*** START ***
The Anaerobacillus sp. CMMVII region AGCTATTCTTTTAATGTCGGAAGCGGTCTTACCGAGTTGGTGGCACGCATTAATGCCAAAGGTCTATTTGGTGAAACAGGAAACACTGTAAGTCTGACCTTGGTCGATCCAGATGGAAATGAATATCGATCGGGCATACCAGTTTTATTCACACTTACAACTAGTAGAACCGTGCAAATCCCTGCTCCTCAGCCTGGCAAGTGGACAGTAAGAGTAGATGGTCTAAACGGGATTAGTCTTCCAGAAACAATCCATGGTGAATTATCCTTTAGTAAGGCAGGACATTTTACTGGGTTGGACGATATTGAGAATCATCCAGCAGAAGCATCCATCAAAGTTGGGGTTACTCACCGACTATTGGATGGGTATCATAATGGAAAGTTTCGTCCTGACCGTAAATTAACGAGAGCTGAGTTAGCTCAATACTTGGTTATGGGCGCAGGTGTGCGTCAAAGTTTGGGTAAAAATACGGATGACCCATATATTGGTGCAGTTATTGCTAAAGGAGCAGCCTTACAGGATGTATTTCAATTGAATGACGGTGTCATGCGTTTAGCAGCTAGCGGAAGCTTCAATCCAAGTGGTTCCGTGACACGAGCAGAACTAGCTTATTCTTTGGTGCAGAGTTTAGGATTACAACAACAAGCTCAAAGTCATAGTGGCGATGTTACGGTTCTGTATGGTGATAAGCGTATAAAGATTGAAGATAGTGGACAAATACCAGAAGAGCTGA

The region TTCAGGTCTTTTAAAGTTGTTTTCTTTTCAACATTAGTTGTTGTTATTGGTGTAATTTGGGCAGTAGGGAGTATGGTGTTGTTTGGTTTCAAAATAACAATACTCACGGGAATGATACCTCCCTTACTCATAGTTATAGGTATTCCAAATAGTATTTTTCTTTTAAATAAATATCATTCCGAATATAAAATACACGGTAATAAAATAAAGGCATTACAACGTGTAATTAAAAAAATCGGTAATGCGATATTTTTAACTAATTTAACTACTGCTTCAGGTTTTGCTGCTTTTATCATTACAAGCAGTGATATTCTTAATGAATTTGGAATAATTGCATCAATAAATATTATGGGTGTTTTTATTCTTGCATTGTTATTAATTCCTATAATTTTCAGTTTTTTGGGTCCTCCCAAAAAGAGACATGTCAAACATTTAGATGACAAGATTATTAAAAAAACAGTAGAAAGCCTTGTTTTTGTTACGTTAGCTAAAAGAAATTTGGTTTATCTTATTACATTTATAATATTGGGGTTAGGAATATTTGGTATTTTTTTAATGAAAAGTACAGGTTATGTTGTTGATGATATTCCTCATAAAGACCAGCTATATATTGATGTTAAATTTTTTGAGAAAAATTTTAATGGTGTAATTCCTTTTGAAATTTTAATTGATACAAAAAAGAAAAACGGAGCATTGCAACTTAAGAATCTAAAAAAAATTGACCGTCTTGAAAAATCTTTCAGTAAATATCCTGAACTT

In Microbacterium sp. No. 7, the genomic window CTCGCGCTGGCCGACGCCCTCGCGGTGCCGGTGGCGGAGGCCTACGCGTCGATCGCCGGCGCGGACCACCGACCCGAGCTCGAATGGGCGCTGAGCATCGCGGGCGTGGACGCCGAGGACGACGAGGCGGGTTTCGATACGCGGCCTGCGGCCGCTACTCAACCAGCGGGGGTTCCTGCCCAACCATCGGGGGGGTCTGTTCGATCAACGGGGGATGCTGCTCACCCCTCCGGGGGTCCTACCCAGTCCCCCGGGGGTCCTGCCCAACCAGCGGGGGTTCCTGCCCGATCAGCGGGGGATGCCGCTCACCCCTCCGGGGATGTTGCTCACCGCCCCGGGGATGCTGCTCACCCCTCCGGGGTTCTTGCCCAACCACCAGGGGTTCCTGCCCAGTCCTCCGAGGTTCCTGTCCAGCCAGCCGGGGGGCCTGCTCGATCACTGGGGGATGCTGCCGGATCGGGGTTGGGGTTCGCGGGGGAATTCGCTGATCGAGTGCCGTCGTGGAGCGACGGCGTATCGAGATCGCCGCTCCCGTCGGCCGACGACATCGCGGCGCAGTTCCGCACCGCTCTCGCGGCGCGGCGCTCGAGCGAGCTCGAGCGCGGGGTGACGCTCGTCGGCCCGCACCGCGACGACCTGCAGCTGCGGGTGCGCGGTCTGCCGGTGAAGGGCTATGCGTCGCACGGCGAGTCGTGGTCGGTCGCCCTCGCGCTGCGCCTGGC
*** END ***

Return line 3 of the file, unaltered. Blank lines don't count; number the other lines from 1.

In Microbacterium sp. No. 7, the genomic window CTCGCGCTGGCCGACGCCCTCGCGGTGCCGGTGGCGGAGGCCTACGCGTCGATCGCCGGCGCGGACCACCGACCCGAGCTCGAATGGGCGCTGAGCATCGCGGGCGTGGACGCCGAGGACGACGAGGCGGGTTTCGATACGCGGCCTGCGGCCGCTACTCAACCAGCGGGGGTTCCTGCCCAACCATCGGGGGGGTCTGTTCGATCAACGGGGGATGCTGCTCACCCCTCCGGGGGTCCTACCCAGTCCCCCGGGGGTCCTGCCCAACCAGCGGGGGTTCCTGCCCGATCAGCGGGGGATGCCGCTCACCCCTCCGGGGATGTTGCTCACCGCCCCGGGGATGCTGCTCACCCCTCCGGGGTTCTTGCCCAACCACCAGGGGTTCCTGCCCAGTCCTCCGAGGTTCCTGTCCAGCCAGCCGGGGGGCCTGCTCGATCACTGGGGGATGCTGCCGGATCGGGGTTGGGGTTCGCGGGGGAATTCGCTGATCGAGTGCCGTCGTGGAGCGACGGCGTATCGAGATCGCCGCTCCCGTCGGCCGACGACATCGCGGCGCAGTTCCGCACCGCTCTCGCGGCGCGGCGCTCGAGCGAGCTCGAGCGCGGGGTGACGCTCGTCGGCCCGCACCGCGACGACCTGCAGCTGCGGGTGCGCGGTCTGCCGGTGAAGGGCTATGCGTCGCACGGCGAGTCGTGGTCGGTCGCCCTCGCGCTGCGCCTGGC